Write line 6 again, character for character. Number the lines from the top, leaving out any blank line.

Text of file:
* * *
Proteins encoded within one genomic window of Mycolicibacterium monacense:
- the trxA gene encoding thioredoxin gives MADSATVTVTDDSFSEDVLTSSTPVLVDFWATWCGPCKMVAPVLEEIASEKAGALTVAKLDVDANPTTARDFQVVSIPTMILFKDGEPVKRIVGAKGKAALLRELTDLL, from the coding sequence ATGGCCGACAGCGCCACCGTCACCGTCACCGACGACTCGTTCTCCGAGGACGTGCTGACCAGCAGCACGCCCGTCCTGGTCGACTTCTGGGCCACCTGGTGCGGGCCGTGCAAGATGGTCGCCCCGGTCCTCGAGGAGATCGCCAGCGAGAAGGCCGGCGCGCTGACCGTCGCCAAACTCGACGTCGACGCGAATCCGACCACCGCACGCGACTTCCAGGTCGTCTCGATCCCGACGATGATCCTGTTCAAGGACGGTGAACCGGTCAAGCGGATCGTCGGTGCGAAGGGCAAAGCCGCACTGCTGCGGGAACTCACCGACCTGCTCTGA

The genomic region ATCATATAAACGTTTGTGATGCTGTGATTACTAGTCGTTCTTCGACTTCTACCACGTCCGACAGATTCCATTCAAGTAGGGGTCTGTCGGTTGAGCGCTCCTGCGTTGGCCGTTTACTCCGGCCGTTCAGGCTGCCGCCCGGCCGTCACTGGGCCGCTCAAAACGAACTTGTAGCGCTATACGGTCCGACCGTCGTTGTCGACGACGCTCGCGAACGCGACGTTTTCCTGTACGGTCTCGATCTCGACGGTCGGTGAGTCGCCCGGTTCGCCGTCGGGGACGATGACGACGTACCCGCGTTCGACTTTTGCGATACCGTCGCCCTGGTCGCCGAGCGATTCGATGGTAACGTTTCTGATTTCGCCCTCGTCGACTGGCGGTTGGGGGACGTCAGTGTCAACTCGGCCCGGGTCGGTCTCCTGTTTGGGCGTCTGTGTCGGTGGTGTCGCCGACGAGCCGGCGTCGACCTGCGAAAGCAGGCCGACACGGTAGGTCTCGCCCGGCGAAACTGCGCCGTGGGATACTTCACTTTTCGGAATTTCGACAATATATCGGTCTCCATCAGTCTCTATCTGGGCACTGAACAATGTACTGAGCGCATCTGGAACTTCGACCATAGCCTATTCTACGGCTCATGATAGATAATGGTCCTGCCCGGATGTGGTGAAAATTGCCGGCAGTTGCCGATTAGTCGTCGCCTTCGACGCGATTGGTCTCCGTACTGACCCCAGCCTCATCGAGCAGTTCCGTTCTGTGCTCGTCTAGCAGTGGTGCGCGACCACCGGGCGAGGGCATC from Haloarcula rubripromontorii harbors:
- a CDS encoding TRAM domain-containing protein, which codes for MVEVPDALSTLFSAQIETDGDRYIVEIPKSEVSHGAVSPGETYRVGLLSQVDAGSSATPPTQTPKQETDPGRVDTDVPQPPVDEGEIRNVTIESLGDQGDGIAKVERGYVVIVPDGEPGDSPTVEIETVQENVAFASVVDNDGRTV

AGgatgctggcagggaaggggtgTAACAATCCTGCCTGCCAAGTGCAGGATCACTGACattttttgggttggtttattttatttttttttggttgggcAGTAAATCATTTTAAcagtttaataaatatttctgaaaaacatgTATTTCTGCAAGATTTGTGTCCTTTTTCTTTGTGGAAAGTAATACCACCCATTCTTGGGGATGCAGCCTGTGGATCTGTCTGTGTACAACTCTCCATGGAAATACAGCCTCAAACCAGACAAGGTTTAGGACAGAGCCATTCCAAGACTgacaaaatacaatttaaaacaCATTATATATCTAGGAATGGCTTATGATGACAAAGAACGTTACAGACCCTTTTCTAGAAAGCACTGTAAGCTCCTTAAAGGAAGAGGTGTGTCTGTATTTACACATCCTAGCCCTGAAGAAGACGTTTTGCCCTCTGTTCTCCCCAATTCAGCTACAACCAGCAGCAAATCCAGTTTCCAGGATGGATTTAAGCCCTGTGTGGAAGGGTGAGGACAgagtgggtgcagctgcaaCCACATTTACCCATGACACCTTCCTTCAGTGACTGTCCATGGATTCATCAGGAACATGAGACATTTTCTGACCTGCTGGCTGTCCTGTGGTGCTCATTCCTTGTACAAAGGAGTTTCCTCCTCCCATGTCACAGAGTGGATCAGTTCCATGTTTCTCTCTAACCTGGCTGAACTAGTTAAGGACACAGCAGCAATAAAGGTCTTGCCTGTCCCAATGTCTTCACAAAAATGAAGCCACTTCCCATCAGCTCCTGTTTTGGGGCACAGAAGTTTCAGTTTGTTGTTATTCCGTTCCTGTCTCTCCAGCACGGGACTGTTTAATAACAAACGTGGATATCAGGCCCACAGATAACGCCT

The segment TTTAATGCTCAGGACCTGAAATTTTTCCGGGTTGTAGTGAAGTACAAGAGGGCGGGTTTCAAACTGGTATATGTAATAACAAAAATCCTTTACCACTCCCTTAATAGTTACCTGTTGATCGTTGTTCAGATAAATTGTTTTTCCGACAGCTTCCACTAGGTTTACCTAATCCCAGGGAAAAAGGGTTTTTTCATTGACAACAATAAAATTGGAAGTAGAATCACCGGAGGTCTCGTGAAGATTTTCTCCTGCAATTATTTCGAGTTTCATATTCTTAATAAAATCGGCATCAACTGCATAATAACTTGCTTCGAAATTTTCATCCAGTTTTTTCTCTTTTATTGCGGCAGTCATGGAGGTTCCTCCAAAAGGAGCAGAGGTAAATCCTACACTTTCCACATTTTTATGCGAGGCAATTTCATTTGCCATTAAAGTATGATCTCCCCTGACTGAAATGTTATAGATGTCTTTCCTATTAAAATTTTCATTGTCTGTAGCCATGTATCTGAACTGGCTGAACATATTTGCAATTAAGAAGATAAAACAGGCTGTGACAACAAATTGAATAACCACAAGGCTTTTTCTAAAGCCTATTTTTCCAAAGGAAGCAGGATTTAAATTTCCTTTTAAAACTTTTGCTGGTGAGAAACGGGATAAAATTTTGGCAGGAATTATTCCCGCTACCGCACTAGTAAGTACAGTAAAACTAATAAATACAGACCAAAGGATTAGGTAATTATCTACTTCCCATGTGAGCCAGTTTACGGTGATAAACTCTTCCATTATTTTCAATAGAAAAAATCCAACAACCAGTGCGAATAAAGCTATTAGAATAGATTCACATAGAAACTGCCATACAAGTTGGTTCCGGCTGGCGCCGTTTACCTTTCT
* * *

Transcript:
The segment TTTAATGCTCAGGACCTGAAATTTTTCCGGGTTGTAGTGAAGTACAAGAGGGCGGGTTTCAAACTGGTATATGTAATAACAAAAATCCTTTACCACTCCCTTAATAGTTACCTGTTGATCGTTGTTCAGATAAATTGTTTTTCCGACAGCTTCCACTAGGTTTACCTAATCCCAGGGAAAAAGGGTTTTTTCATTGACAACAATAAAATTGGAAGTAGAATCACCGGAGGTCTCGTGAAGATTTTCTCCTGCAATTATTTCGAGTTTCATATTCTTAATAAAATCGGCATCAACTGCATAATAACTTGCTTCGAAATTTTCATCCAGTTTTTTCTCTTTTATTGCGGCAGTCATGGAGGTTCCTCCAAAAGGAGCAGAGGTAAATCCTACACTTTCCACATTTTTATGCGAGGCAATTTCATTTGCCATTAAAGTATGATCTCCCCTGACTGAAATGTTATAGATGTCTTTCCTATTAAAATTTTCATTGTCTGTAGCCATGTATCTGAACTGGCTGAACATATTTGCAATTAAGAAGATAAAACAGGCTGTGACAACAAATTGAATAACCACAAGGCTTTTTCTAAAGCCTATTTTTCCAAAGGAAGCAGGATTTAAATTTCCTTTTAAAACTTTTGCTGGTGAGAAACGGGATAAAATTTTGGCAGGAATTATTCCCGCTACCGCACTAGTAAGTACAGTAAAACTAATAAATACAGACCAAAGGATTAGGTAATTATCTACTTCCCATGTGAGCCAGTTTACGGTGATAAACTCTTCCATTATTTTCAATAGAAAAAATCCAACAACCAGTGCGAATAAAGCTATTAGAATAGATTCACATAGAAACTGCCATACAAGTTGGTTCCGGCTGGCGCCGTTTACCTTTCT